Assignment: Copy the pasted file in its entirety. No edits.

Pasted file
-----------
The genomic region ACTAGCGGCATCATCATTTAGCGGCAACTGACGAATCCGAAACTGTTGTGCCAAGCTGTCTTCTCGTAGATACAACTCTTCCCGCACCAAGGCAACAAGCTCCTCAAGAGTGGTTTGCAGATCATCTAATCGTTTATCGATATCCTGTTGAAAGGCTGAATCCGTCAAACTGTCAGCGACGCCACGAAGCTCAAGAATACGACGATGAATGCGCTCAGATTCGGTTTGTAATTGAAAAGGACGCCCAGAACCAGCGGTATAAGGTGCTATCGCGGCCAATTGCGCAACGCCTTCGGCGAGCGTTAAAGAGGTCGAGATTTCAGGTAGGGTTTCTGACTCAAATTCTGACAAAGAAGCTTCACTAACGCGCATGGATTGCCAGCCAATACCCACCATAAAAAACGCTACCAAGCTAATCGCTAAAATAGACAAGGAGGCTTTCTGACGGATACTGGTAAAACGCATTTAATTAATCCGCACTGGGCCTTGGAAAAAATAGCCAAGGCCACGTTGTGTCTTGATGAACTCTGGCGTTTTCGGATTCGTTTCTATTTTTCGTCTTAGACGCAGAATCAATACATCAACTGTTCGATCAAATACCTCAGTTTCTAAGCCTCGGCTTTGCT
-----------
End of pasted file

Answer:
The genomic region ACTAGCGGCATCATCATTTAGCGGCAACTGACGAATCCGAAACTGTTGTGCCAAGCTGTCTTCTCGTAGATACAACTCTTCCCGCACCAAGGCAACAAGCTCCTCAAGAGTGGTTTGCAGATCATCTAATCGTTTATCGATATCCTGTTGAAAGGCTGAATCCGTCAAACTGTCAGCGACGCCACGAAGCTCAAGAATACGACGATGAATGCGCTCAGATTCGGTTTGTAATTGAAAAGGACGCCCAGAACCAGCGGTATAAGGTGCTATCGCGGCCAATTGCGCAACGCCTTCGGCGAGCGTTAAAGAGGTCGAGATTTCAGGTAGGGTTTCTGACTCAAATTCTGACAAAGAAGCTTCACTAACGCGCATGGATTGCCAGCCAATACCCACCATAAAAAACGCTACCAAGCTAATCGCTAAAATAGACAAGGAGGCTTTCTGACGGATACTGGTAAAACGCATTTAATTAATCCGCACTGGGCCTTGGAAAAAATAGCCAAGGCCACGTTGTGTCTTGATGAACTCTGGCGTTTTCGGATTCGTTTCTATTTTTCGTCTTAGACGCAGAATCAATACATCAACTGTTCGATCAAATACCTCAGTTTCTAAGCCTCGGCTTTGCT